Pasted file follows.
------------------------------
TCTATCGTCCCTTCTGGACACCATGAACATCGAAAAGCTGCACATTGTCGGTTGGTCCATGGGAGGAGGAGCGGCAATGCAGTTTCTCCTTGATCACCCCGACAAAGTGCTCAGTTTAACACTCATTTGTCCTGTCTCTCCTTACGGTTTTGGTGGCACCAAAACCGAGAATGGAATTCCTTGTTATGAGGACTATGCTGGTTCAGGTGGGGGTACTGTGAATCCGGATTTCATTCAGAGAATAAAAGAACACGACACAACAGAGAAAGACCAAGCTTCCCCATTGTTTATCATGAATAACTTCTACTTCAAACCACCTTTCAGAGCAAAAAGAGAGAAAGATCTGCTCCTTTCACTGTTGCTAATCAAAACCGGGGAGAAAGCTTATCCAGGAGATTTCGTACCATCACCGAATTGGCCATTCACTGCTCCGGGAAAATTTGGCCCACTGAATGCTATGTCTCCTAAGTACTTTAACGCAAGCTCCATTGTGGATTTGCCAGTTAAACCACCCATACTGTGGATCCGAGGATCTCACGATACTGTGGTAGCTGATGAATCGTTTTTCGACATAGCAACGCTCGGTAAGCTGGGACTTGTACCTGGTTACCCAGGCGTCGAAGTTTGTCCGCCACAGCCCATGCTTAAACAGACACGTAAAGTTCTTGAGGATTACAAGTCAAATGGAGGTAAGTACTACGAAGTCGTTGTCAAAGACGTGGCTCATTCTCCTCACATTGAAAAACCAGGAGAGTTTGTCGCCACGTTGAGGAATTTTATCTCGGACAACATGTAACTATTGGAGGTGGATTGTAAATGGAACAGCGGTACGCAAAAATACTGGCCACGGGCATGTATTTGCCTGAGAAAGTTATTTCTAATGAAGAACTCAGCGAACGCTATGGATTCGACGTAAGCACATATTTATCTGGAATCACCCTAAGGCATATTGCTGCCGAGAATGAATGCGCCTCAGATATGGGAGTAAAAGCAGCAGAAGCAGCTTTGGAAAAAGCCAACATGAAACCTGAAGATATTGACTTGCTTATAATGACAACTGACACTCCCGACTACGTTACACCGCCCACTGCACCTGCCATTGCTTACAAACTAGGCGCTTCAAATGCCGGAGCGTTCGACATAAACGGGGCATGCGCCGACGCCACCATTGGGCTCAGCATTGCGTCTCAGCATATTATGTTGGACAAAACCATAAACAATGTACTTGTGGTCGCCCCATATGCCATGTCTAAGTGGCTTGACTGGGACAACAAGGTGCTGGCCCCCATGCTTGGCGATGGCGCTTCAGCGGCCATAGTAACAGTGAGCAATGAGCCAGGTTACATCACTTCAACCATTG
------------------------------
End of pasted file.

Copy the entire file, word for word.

TCTATCGTCCCTTCTGGACACCATGAACATCGAAAAGCTGCACATTGTCGGTTGGTCCATGGGAGGAGGAGCGGCAATGCAGTTTCTCCTTGATCACCCCGACAAAGTGCTCAGTTTAACACTCATTTGTCCTGTCTCTCCTTACGGTTTTGGTGGCACCAAAACCGAGAATGGAATTCCTTGTTATGAGGACTATGCTGGTTCAGGTGGGGGTACTGTGAATCCGGATTTCATTCAGAGAATAAAAGAACACGACACAACAGAGAAAGACCAAGCTTCCCCATTGTTTATCATGAATAACTTCTACTTCAAACCACCTTTCAGAGCAAAAAGAGAGAAAGATCTGCTCCTTTCACTGTTGCTAATCAAAACCGGGGAGAAAGCTTATCCAGGAGATTTCGTACCATCACCGAATTGGCCATTCACTGCTCCGGGAAAATTTGGCCCACTGAATGCTATGTCTCCTAAGTACTTTAACGCAAGCTCCATTGTGGATTTGCCAGTTAAACCACCCATACTGTGGATCCGAGGATCTCACGATACTGTGGTAGCTGATGAATCGTTTTTCGACATAGCAACGCTCGGTAAGCTGGGACTTGTACCTGGTTACCCAGGCGTCGAAGTTTGTCCGCCACAGCCCATGCTTAAACAGACACGTAAAGTTCTTGAGGATTACAAGTCAAATGGAGGTAAGTACTACGAAGTCGTTGTCAAAGACGTGGCTCATTCTCCTCACATTGAAAAACCAGGAGAGTTTGTCGCCACGTTGAGGAATTTTATCTCGGACAACATGTAACTATTGGAGGTGGATTGTAAATGGAACAGCGGTACGCAAAAATACTGGCCACGGGCATGTATTTGCCTGAGAAAGTTATTTCTAATGAAGAACTCAGCGAACGCTATGGATTCGACGTAAGCACATATTTATCTGGAATCACCCTAAGGCATATTGCTGCCGAGAATGAATGCGCCTCAGATATGGGAGTAAAAGCAGCAGAAGCAGCTTTGGAAAAAGCCAACATGAAACCTGAAGATATTGACTTGCTTATAATGACAACTGACACTCCCGACTACGTTACACCGCCCACTGCACCTGCCATTGCTTACAAACTAGGCGCTTCAAATGCCGGAGCGTTCGACATAAACGGGGCATGCGCCGACGCCACCATTGGGCTCAGCATTGCGTCTCAGCATATTATGTTGGACAAAACCATAAACAATGTACTTGTGGTCGCCCCATATGCCATGTCTAAGTGGCTTGACTGGGACAACAAGGTGCTGGCCCCCATGCTTGGCGATGGCGCTTCAGCGGCCATAGTAACAGTGAGCAATGAGCCAGGTTACATCACTTCAACCATTG